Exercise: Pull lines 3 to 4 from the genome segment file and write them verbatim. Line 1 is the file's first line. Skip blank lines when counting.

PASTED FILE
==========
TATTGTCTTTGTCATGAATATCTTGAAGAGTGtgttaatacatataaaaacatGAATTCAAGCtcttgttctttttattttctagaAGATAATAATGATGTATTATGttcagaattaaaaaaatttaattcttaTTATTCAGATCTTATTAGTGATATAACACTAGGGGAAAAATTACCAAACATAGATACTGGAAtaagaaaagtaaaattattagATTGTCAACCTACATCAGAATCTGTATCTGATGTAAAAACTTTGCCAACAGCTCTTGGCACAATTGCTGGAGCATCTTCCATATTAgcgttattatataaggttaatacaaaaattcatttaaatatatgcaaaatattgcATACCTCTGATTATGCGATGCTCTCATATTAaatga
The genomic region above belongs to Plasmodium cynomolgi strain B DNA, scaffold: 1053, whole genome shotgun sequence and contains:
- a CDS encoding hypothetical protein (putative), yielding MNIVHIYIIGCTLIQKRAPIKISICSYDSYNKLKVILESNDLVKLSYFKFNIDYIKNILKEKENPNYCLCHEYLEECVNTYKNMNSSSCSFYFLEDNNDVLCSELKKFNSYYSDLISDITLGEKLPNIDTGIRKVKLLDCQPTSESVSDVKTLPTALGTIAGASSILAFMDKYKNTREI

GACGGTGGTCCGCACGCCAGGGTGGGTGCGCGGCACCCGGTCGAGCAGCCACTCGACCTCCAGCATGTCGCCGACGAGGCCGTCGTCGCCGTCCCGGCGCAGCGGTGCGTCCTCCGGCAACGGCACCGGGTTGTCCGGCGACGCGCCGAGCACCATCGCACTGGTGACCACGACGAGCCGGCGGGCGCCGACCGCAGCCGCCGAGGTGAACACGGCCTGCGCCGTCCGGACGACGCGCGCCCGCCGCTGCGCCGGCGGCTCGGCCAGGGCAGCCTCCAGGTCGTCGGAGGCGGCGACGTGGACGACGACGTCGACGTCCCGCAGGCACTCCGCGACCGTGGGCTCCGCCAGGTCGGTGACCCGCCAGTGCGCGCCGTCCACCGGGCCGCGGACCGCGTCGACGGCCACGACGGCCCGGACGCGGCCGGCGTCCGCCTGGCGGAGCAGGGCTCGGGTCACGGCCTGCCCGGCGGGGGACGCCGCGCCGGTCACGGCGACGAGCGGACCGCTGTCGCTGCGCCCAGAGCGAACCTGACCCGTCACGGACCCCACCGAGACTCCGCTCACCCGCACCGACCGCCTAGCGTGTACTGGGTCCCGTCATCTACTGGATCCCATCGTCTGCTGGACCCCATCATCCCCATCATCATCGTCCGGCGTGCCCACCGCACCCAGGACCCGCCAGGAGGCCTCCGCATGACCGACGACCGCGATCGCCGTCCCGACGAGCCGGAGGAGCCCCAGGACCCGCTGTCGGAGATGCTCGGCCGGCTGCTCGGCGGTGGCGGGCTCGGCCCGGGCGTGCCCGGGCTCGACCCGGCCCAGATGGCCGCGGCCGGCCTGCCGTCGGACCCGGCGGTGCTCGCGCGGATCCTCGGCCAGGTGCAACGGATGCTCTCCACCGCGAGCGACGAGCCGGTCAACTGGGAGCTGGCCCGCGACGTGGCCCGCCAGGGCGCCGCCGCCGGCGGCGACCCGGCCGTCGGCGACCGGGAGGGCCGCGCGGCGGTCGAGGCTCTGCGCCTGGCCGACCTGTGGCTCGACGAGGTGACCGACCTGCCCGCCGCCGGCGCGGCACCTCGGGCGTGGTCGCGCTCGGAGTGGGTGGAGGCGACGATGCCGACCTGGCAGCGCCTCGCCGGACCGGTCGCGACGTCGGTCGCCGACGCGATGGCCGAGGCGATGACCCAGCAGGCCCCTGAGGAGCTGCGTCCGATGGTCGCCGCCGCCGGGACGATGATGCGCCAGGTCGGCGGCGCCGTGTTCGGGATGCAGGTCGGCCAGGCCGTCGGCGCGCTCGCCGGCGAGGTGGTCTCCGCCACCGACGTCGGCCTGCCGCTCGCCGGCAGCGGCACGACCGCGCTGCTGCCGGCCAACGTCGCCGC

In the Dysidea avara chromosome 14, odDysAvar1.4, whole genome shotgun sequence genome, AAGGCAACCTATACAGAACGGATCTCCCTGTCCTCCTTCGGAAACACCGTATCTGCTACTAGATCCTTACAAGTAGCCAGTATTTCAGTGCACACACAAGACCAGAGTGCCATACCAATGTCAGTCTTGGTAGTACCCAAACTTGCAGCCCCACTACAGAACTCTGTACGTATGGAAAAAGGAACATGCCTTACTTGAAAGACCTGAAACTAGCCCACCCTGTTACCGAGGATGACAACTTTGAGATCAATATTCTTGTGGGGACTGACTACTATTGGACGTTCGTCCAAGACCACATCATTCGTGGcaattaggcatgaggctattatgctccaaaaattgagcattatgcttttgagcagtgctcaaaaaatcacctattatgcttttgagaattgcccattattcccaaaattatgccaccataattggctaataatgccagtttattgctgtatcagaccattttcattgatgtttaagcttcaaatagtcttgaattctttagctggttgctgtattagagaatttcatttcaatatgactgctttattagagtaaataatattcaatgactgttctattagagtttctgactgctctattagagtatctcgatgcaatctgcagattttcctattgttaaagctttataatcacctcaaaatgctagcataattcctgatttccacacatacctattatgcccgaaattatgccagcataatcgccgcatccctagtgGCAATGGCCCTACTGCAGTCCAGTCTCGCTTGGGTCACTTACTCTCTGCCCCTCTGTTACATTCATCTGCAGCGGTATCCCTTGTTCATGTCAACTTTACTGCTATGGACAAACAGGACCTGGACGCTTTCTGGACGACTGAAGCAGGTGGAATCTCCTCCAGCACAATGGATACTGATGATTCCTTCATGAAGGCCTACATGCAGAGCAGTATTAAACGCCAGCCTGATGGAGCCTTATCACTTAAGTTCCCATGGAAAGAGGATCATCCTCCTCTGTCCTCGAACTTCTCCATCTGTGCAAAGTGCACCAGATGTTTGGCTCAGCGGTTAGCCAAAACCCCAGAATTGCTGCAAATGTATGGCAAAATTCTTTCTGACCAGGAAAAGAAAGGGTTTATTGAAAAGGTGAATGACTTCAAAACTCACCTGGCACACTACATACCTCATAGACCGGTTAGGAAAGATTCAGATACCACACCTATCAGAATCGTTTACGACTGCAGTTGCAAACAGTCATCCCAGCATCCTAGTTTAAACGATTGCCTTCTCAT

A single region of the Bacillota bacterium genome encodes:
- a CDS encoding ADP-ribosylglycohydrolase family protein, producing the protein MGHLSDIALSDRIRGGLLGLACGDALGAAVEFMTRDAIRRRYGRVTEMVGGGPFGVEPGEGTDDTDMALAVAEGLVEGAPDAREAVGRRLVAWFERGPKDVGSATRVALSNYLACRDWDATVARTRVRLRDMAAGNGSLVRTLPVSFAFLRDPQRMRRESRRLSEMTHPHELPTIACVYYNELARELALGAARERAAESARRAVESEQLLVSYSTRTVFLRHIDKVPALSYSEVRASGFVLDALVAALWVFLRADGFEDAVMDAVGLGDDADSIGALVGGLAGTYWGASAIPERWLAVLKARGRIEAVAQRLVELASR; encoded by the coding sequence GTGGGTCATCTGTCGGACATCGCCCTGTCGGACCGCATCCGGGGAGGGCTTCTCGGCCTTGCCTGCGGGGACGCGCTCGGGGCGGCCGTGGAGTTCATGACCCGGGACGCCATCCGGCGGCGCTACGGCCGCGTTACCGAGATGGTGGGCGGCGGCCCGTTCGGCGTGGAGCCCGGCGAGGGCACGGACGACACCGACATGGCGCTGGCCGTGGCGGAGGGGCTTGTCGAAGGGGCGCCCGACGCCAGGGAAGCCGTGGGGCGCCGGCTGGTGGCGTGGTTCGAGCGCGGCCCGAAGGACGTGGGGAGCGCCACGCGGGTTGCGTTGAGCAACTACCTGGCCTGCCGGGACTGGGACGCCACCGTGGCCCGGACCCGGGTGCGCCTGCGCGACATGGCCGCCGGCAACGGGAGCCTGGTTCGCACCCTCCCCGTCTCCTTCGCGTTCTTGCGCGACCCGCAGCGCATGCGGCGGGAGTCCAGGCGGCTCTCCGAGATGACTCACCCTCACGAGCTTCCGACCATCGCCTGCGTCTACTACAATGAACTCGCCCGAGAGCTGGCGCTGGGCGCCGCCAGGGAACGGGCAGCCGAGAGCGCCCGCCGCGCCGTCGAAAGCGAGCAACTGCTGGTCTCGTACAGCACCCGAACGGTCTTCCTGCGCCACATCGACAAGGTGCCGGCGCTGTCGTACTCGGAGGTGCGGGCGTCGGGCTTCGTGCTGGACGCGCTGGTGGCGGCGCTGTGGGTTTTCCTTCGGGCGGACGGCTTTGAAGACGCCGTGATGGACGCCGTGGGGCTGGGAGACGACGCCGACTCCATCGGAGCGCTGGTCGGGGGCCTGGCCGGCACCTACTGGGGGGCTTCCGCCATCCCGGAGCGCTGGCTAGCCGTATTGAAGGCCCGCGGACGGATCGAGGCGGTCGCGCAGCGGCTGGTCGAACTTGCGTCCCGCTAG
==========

- a CDS encoding hypothetical protein (putative), yielding MNIVHIYIIGCTLIQKRAPIKISICSYDSYNKLKVILESNDLVKLSYFKFNIDYIKNILKEKENPNYCLCHEYLEECVNTYKNMNSSSCSFYFLEDNNDVLCSELKKFNSYYSDLISDITLGEKLPNIDTGIRKVKLLDCQPTSESVSDVKTLPTALGTIAGASSILAFMDKYKNTREI

GACGGTGGTCCGCACGCCAGGGTGGGTGCGCGGCACCCGGTCGAGCAGCCACTCGACCTCCAGCATGTCGCCGACGAGGCCGTCGTCGCCGTCCCGGCGCAGCGGTGCGTCCTCCGGCAACGGCACCGGGTTGTCCGGCGACGCGCCGAGCACCATCGCACTGGTGACCACGACGAGCCGGCGGGCGCCGACCGCAGCCGCCGAGGTGAACACGGCCTGCGCCGTCCGGACGACGCGCGCCCGCCGCTGCGCCGGCGGCTCGGCCAGGGCAGCCTCCAGGTCGTCGGAGGCGGCGACGTGGACGACGACGTCGACGTCCCGCAGGCACTCCGCGACCGTGGGCTCCGCCAGGTCGGTGACCCGCCAGTGCGCGCCGTCCACCGGGCCGCGGACCGCGTCGACGGCCACGACGGCCCGGACGCGGCCGGCGTCCGCCTGGCGGAGCAGGGCTCGGGTCACGGCCTGCCCGGCGGGGGACGCCGCGCCGGTCACGGCGACGAGCGGACCGCTGTCGCTGCGCCCAGAGCGAACCTGACCCGTCACGGACCCCACCGAGACTCCGCTCACCCGCACCGACCGCCTAGCGTGTACTGGGTCCCGTCATCTACTGGATCCCATCGTCTGCTGGACCCCATCATCCCCATCATCATCGTCCGGCGTGCCCACCGCACCCAGGACCCGCCAGGAGGCCTCCGCATGACCGACGACCGCGATCGCCGTCCCGACGAGCCGGAGGAGCCCCAGGACCCGCTGTCGGAGATGCTCGGCCGGCTGCTCGGCGGTGGCGGGCTCGGCCCGGGCGTGCCCGGGCTCGACCCGGCCCAGATGGCCGCGGCCGGCCTGCCGTCGGACCCGGCGGTGCTCGCGCGGATCCTCGGCCAGGTGCAACGGATGCTCTCCACCGCGAGCGACGAGCCGGTCAACTGGGAGCTGGCCCGCGACGTGGCCCGCCAGGGCGCCGCCGCCGGCGGCGACCCGGCCGTCGGCGACCGGGAGGGCCGCGCGGCGGTCGAGGCTCTGCGCCTGGCCGACCTGTGGCTCGACGAGGTGACCGACCTGCCCGCCGCCGGCGCGGCACCTCGGGCGTGGTCGCGCTCGGAGTGGGTGGAGGCGACGATGCCGACCTGGCAGCGCCTCGCCGGACCGGTCGCGACGTCGGTCGCCGACGCGATGGCCGAGGCGATGACCCAGCAGGCCCCTGAGGAGCTGCGTCCGATGGTCGCCGCCGCCGGGACGATGATGCGCCAGGTCGGCGGCGCCGTGTTCGGGATGCAGGTCGGCCAGGCCGTCGGCGCGCTCGCCGGCGAGGTGGTCTCCGCCACCGACGTCGGCCTGCCGCTCGCCGGCAGCGGCACGACCGCGCTGCTGCCGGCCAACGTCGCCGC